If the VW Beetle was Susan Boyle, then the Karmann Ghia was her lovely voice. Today's Nice Price or Crack Pipe drop top Ghia is said to have had its own makeover, but will its price have you saying aww, come on, Ghia?

Rarity and obscurity are related in context, but being one rather than the other can make all the difference in the perception of desirability. That seemed to be the case yesterday as the rare but almost unknown 1969 Intermeccanica Italia fell in a 73% Crack Pipe loss for its five-figure price tag. It had already seen substantial discounting in the months prior, and the consensus was that the seller should keep on dropping.

At around 400 produced, that Italia was one of history's lowest production cars. In contrast today we are moving on to one of the world's most ubiquitous. The VW Karmann Ghia Type 14 (not to be confused with the larger and homelier Type 34) shared its platform and major mechanicals with the company's Type 1 Beetle, a car that as everyone knows once was a common as cats on Reddit.


You know, it's not all that often that a manufacturer names a model after not one but two other companies, however that's just what VW did, anointing their sport coupe after both Karmann - the builder, and Ghia - the design house where Luigi Segre penned its shape.

Today's 1965 Karmann Ghia appends to that rounded and pointy-nosed shape a convertible roof that affords excellent visibility when dropped, and somewhat claustrophobic environs when up.

This is said to have been restored several years back and to have been given little or no exercise since. Under the engine lid, and surrounded by more stainless steel than Paula Deen is what's said to be a new dual port 1600. That's fronted by an equally refreshed 4-speed, and as such equipped one could expect performance of the car to rival that of a Rascal Scooter or an active septuagenarian in a pair of Easy Strider sneakers.


This being a '65 means that the suspension is torsion bars and swing axles in the back, equating handling at speed to that of a cow on ice. That shouldn't be surprising as the Karmann Ghia was never meant to be a high-speed tourer, a fact borne out in the meager stopping ability of its all-drum braking setup.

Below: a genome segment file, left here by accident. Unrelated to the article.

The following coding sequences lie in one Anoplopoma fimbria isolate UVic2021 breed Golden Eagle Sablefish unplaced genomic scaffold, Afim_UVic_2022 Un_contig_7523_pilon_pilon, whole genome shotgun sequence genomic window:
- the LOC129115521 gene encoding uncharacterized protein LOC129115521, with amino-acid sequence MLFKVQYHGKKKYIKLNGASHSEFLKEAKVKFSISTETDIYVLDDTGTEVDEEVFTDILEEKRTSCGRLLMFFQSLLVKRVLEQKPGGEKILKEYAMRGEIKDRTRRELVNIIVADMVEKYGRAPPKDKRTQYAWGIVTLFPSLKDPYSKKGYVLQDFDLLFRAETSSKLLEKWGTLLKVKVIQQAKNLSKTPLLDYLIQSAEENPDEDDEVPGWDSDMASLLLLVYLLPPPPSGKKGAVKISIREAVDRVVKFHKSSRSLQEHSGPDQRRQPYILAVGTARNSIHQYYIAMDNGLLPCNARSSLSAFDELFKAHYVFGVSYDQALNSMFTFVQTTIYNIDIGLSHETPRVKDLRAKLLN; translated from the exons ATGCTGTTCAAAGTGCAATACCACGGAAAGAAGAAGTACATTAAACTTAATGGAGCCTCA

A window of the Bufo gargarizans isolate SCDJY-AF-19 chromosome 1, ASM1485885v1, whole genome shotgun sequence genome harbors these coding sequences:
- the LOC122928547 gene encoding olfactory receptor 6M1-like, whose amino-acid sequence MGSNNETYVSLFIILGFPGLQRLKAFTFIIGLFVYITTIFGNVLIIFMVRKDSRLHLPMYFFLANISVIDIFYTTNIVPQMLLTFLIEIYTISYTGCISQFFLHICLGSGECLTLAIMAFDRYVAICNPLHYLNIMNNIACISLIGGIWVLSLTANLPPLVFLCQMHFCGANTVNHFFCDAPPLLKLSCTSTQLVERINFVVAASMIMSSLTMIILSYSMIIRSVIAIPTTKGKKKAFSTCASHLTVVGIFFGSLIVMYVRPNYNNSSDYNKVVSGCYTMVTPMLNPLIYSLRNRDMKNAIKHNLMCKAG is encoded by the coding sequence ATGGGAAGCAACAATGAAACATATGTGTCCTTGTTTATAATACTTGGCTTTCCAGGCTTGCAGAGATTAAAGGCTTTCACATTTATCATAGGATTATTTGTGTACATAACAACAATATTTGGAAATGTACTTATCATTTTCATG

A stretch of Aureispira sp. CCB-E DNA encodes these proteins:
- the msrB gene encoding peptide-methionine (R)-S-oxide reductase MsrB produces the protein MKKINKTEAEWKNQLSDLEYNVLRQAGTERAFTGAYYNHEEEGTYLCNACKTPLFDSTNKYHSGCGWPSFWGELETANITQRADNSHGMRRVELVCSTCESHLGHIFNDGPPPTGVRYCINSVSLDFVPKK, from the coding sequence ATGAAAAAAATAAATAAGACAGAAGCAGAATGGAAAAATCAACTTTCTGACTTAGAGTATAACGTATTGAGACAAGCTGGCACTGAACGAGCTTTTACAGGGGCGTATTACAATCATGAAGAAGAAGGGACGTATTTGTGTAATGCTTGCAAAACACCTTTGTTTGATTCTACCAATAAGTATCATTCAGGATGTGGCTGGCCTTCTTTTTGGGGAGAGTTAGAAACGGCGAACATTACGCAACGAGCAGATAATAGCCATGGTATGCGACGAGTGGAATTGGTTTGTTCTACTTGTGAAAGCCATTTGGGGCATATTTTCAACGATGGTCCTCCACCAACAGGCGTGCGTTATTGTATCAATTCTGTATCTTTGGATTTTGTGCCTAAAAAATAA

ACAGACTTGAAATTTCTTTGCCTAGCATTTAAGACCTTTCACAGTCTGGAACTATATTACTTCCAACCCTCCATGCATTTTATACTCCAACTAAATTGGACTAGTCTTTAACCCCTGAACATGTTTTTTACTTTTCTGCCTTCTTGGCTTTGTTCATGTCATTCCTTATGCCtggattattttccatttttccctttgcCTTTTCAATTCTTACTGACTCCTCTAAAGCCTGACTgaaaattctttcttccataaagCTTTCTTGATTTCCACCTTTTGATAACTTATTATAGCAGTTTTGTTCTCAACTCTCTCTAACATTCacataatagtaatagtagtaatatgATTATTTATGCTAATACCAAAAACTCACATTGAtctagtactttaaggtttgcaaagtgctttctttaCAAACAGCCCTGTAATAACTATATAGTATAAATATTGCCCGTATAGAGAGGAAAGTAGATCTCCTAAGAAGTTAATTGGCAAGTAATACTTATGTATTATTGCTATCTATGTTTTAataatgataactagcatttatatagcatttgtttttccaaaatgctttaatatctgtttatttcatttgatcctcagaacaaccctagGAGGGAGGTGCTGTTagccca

Here those brakes are wrapped in American Rivieras and are painted the same shade of metallic blue as damn-near every other part of the car including the bumpers, headlamp rings and door handles. Why did the restorer hate chrome so very much? Possibly low self esteem drove him to mask any and all reflective surfaces lest he caught a glimpse of his countenance and had a sad.


Aside from all that, the paint looks okay, at least better than the catalog interior which is more over the top blue on blue on blue. In its favor, the convertible seems intact with a plastic window in the back you can actually see through. On the other side of the coin however, there's something disconcerting about the photos of the car on a flatbed transporter, as well as the engine bay shot where it is missing a battery. One has to wonder exactly what kind of shape the mechanicals are in after the car has been sitting idle for two years.

Regardless, you don't have to wonder about its price, which comes in at $5,900. That seems to be cheap for a Karmann Ghia that isn't made mostly of holes and past glory, but one has to take into consideration this particular car's condition and the choices made in its restoration - and that's what you need to do right now. What doe you think, is this Karmann Ghia worth $5,900? Or, does that price make it a Vee-Flubb-A-You?


You decide!

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